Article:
Georgia star gives his all on the field and off.
Story By Dean Rowland
Josh Reddick knows a thing or two about playing baseball. He always knows a thing or two about Georgia and why it’s important to give back to the community that gave to him as a kid.
Reddick, 32, born in Savannah and raised in Guyton, has been a professional baseball player for 11 years. He’s firmly ensconced in right field for the Houston Astros and won a World Series ring two years ago.
He turned his love of the sport into a modern $1 million fully accessible baseball complex in his home county last summer, thanks to a donation from his foundation. A few hundred locals attended the ribbon-cutting last July for the christening of Josh Reddick Stadium.
These days, he’s hitting well, he’s physically healthy and he’s very happy, having married his long-time sweetheart Jett in January.
He credits “God-given talent” and training, hard work and love of the sport for the success he has achieved.
LOCAL Life caught up with Reddick recently in Houston a few hours before a night game.
Here are some excerpts from that conversation:
[LOCAL Life] Growing up in Guyton, Ga., and playing school baseball, did you ever imagine you would play in the major leagues for 11 years and earn a World Series ring (with Houston two years ago)? [Josh Reddick] The ultimate goal was to succeed and get to the big leagues and follow that childhood dream. I don’t think there was any doubt that I was going to make it. Deep down I was going to make this and make it a life I always wanted. It’s a dream come true. From early on I knew I was going to make it, from 5 years old…My parents always asked me, ‘What’s your backup plan?’ and I told them I didn’t have one. It was this plan or no plan.
[LL] You originally played shortstop in school, then switched to the outfield. Was that your idea? [JR] Absolutely not, it was (coach) Tony Kirkland’s decision. He saw my first game and said, “You’re going to be my right fielder.” I was so mad at him because deep down I thought I was the best shortstop around. But being an outfielder then is what made me the outfielder I am today. We’re still good friends today.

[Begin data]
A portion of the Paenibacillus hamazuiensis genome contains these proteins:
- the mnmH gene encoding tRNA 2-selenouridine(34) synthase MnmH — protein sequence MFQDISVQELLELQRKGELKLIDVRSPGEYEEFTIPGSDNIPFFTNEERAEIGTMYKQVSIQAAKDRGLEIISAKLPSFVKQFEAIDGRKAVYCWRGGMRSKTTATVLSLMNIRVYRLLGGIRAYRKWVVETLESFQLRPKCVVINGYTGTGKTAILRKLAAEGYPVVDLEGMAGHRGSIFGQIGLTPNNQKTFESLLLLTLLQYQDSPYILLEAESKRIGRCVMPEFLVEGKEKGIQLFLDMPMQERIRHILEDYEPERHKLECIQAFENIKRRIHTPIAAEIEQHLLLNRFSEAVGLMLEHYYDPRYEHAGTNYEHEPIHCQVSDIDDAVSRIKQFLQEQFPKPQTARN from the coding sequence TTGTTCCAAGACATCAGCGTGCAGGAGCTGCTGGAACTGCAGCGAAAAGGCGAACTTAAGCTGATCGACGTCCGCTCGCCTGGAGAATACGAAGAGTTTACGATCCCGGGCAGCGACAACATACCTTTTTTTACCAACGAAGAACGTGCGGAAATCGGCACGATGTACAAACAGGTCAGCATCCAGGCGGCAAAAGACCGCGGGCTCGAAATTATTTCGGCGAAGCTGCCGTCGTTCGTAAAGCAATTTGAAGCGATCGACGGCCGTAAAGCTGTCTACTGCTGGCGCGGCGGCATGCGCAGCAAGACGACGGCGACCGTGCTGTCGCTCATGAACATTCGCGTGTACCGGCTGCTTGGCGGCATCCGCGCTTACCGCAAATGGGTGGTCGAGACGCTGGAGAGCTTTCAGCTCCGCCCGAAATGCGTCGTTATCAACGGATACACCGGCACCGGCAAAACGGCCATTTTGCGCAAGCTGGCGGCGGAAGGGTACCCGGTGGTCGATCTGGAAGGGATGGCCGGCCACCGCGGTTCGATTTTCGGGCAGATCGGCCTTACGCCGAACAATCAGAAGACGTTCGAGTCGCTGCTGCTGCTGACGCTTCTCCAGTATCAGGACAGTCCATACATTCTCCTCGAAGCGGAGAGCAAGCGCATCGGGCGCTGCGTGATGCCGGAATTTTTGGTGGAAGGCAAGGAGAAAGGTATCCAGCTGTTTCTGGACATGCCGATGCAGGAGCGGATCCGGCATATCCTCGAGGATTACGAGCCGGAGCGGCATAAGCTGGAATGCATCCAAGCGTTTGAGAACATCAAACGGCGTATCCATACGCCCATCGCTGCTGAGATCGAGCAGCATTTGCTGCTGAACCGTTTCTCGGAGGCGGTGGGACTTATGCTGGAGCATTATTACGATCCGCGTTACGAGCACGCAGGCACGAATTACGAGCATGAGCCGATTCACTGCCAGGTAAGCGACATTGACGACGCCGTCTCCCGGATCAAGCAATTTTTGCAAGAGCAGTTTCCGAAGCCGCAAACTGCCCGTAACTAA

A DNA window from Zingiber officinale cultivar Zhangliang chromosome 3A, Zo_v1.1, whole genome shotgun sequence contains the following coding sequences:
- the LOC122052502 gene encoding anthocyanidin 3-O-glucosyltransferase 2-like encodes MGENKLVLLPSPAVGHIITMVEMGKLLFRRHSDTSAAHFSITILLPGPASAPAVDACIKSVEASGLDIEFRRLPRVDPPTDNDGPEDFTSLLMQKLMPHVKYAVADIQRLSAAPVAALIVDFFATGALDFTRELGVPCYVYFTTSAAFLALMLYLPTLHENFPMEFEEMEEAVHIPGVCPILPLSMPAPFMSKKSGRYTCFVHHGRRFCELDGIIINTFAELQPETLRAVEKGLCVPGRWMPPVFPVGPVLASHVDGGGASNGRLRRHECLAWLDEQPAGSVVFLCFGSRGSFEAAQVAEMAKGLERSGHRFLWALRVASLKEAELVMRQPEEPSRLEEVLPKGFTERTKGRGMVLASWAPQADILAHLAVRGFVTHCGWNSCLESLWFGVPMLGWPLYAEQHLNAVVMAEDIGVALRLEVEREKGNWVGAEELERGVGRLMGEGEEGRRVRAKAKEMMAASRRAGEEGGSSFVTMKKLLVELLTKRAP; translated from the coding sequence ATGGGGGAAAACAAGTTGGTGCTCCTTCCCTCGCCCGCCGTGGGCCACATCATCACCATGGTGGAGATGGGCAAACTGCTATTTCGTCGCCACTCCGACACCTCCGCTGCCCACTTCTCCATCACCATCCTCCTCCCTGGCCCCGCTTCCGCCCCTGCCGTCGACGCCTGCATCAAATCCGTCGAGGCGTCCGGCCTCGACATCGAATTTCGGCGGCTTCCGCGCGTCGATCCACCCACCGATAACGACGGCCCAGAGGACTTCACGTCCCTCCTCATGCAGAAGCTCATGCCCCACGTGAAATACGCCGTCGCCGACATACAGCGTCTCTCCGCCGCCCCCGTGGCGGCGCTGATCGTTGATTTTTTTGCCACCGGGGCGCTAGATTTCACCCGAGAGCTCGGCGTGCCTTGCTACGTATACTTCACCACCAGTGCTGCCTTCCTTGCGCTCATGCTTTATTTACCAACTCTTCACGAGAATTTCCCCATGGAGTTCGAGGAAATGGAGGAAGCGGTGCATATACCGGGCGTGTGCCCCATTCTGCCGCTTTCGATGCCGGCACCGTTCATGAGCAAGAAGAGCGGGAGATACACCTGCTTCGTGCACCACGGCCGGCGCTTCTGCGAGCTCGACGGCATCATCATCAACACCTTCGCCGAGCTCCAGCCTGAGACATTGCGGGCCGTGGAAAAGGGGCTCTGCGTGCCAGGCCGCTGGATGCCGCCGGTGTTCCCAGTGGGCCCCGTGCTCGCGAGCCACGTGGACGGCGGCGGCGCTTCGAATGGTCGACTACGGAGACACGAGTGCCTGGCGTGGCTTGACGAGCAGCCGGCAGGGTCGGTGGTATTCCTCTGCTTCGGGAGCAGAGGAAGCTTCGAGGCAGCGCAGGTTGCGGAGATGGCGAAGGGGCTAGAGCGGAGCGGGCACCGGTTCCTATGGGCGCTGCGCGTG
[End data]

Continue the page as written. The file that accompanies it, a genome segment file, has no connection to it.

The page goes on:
[LL] You made an out at the plate in your first at-bat as a major leaguer in 2009 and the next game you hit two doubles. Two days later you hit your first home run. Describe the experience over that three-day period. [JR] It was a lifetime achievement, and the thrill of getting that call to come to the big leagues. It was heart-racing. It was a very exciting time for me because I was a 22-year-old kid. It was insane. Three years prior to that I saw them win a World Series.
[LL] You earned a Gold Glove for defense in 2012. Describe your style of play as an outfielder, as a ballplayer. [JR] When I play the outfield, it’s all about doing what I can do to make that play. If I have to jump over a wall, dive, hit the wall, I’m willing to do that. I’m 110 percent in the outfield. It’s my job.
[LL] How much did it bother you being traded three times in your 20s? [JR] The hardest part is meeting new guys. In baseball, we’re so close and welcome each other. We’re brothers and we’re so connected to the game. We just want to win and play the game the right way.
[LL] You’ve earned millions playing baseball. Has it changed who you are as a person? [JR] I don’t think so, maybe a tad. I may have a few more nicer things, but I don’t think it’s changed me as a person or my personality. I’m still that guy from Effingham County who wants to sit back, have a good time and go fishing.
[LL] How much did growing up in Georgia influence you? What’s the best thing about growing up there? [JR] I think growing up in a small town made me appreciate the smaller things in life. We couldn’t afford the nice things. I learned to appreciate what I had. Having my dad around (especially after he was electrocuted at work, lost part of his left arm and mobility of the fingers in his right hand) helped me not to take anything for granted.
[LL] Your foundation donated $1 million to build a state-of-the-art baseball complex in Springfield, Effingham County. Why did you do this? [JR] It goes back to high school. I always wanted to build something like that for the kids and the next generations to have something nice to play on. Growing up, I had nothing like that. The idea was to focus on every kid, whether they were in a baseball tournament or special needs kids who wanted to get out there to experience what we do every day. You can touch a lot of hearts when you look out there and see these kids who might not get this opportunity, to get this opportunity. The smiles on their faces light up.
[LL] Do you still connect with friends and people you grew up with? [JR] Absolutely, two of my closest friends in the whole world still live in the Effingham area. My best friend comes out to see me all the time.